There is much talk about the ability of some nuts, walnuts in particular, to help improve cognition, but is there any evidence that tree nuts in general can help improve cognition?
Let’s take a look.
Researchers from Northumbria University as well as one from London Metropolitan University in the UK performed a randomized, placebo-controlled, double-blind, counterbalanced crossover study to determine what effect, if any, consumption of tree nuts for four weeks would have on cognition in healthy adults (18-49 years old).
Their results, published in The Journal of Nutrition in December 2022, yielded significant results.
The group that consumed a supplement of 30g/day of mixed tree nuts showed significant improvements in both the accuracy and speed of response on a picture recognition task when compared to the placebo group.
As an added bonus, the mixed tree nut group also saw a significant enrichment of a specific strain of gut bacteria called Lachnospiraceae amplicon sequence variant (ASV), which is associated with gut health.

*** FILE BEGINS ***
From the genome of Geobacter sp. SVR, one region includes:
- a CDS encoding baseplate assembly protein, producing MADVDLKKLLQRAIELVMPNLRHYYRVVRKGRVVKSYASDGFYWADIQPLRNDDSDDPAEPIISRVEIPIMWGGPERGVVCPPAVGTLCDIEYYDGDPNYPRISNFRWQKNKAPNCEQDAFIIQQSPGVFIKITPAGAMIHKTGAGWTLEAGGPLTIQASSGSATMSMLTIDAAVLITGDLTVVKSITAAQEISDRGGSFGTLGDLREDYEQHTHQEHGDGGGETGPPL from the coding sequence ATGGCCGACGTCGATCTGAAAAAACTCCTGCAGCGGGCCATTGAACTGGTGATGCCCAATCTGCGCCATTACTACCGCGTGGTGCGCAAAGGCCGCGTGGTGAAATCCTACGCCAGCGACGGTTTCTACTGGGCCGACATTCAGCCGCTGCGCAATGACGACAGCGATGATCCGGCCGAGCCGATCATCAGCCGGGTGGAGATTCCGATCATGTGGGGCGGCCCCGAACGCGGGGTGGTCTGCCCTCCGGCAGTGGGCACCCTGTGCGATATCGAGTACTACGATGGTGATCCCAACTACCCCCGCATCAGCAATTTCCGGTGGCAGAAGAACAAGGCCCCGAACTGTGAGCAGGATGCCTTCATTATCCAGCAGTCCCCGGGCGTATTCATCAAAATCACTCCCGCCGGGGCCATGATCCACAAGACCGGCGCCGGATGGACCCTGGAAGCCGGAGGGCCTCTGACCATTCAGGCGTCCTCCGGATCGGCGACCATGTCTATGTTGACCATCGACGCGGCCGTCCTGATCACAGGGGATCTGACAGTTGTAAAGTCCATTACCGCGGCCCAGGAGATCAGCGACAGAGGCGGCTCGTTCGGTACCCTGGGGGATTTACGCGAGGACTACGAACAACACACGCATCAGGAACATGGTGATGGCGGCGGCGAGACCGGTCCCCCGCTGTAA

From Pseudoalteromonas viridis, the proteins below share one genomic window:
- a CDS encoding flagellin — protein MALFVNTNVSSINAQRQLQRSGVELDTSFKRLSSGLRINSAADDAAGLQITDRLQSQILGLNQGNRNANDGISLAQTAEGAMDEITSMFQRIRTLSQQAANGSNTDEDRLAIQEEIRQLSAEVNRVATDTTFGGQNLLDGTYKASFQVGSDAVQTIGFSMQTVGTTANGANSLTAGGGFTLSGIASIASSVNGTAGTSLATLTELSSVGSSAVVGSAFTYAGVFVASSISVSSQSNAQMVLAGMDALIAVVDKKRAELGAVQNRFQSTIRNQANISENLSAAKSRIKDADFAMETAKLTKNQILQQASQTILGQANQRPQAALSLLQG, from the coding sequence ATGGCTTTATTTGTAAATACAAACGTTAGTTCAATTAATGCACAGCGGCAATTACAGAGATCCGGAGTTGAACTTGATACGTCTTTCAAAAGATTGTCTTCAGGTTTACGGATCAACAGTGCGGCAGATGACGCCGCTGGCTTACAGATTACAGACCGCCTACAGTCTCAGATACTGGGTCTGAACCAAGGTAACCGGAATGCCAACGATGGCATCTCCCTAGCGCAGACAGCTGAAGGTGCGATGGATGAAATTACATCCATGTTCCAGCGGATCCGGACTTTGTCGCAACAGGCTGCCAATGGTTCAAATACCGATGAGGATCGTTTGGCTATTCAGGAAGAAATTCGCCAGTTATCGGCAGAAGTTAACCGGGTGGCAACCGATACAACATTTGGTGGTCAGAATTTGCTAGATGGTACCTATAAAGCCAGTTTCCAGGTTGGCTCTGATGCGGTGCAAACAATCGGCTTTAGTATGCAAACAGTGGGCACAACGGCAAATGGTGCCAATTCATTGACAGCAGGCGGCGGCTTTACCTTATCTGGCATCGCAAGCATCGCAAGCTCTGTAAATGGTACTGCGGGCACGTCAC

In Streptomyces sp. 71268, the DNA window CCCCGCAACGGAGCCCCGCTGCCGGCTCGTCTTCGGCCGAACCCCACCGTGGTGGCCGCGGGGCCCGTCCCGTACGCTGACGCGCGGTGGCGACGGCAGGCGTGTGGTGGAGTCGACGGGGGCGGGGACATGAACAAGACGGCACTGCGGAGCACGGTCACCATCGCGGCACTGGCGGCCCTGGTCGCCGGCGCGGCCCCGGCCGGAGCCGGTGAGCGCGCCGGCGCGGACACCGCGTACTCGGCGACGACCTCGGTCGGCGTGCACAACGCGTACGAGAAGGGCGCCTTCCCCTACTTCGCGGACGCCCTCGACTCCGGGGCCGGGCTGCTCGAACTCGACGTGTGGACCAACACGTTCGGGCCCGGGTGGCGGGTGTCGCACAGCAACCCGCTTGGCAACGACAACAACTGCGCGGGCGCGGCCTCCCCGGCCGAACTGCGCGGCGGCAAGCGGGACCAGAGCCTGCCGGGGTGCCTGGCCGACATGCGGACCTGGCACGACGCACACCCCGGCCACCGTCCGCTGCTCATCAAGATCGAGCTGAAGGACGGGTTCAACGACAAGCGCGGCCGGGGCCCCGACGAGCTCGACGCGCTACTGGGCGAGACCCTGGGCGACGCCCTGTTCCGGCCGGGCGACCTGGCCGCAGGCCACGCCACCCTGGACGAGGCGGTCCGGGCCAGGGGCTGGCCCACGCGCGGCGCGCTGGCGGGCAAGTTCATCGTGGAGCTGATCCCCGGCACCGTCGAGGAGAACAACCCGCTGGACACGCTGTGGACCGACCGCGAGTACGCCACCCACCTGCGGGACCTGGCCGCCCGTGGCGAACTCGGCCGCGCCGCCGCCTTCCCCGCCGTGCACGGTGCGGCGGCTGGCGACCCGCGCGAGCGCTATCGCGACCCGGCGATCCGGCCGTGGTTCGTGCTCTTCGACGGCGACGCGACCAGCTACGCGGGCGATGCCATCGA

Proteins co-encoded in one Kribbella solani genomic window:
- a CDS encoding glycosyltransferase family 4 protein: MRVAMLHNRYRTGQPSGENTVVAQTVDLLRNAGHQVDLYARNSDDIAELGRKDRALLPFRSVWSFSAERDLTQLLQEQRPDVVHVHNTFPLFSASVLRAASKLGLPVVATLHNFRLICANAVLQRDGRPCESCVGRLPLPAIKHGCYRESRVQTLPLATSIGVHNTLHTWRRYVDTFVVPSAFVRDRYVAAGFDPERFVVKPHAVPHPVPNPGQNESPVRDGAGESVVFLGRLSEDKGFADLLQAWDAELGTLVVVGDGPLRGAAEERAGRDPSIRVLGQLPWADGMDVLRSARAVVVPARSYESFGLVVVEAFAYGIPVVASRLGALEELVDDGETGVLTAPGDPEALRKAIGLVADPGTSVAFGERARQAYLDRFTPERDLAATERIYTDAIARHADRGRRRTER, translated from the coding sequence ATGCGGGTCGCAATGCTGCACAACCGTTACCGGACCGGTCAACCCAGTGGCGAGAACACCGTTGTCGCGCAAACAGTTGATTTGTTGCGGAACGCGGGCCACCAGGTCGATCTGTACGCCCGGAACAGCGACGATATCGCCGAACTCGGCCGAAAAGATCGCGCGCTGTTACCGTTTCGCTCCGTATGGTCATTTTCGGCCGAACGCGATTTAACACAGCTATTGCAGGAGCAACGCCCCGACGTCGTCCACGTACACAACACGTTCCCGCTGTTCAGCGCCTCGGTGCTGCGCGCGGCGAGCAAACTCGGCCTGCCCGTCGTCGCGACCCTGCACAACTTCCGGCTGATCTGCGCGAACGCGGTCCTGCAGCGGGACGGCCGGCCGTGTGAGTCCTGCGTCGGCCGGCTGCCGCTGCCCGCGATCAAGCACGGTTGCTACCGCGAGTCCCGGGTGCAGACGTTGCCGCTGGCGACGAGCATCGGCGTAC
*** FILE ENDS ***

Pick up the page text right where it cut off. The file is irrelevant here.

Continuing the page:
And while this all appears to be good news, this was a particularly small study of just 79 participants. Larger studies covering a greater cross-section of the population would be be very well received to see if these results continue to hold up or not. Or perhaps even improve and show greater benefits of nut consumption.
Of course it must be noted that many people have allergies or sensitivities to tree nuts (with some common tree nuts including walnuts, almonds, hazelnuts, pecans, cashews and pistachios). So determining one’s status in this regard is important before adding them to a diet.
Which is why you should discuss any changes to your diet or treatment plan with your licensed healthcare practitioner to determine what is right, safe, and appropriate for you.
If you’re a tree nut fan like me, this sounds like a great conversation to have.
All the best on your pursuit of great.
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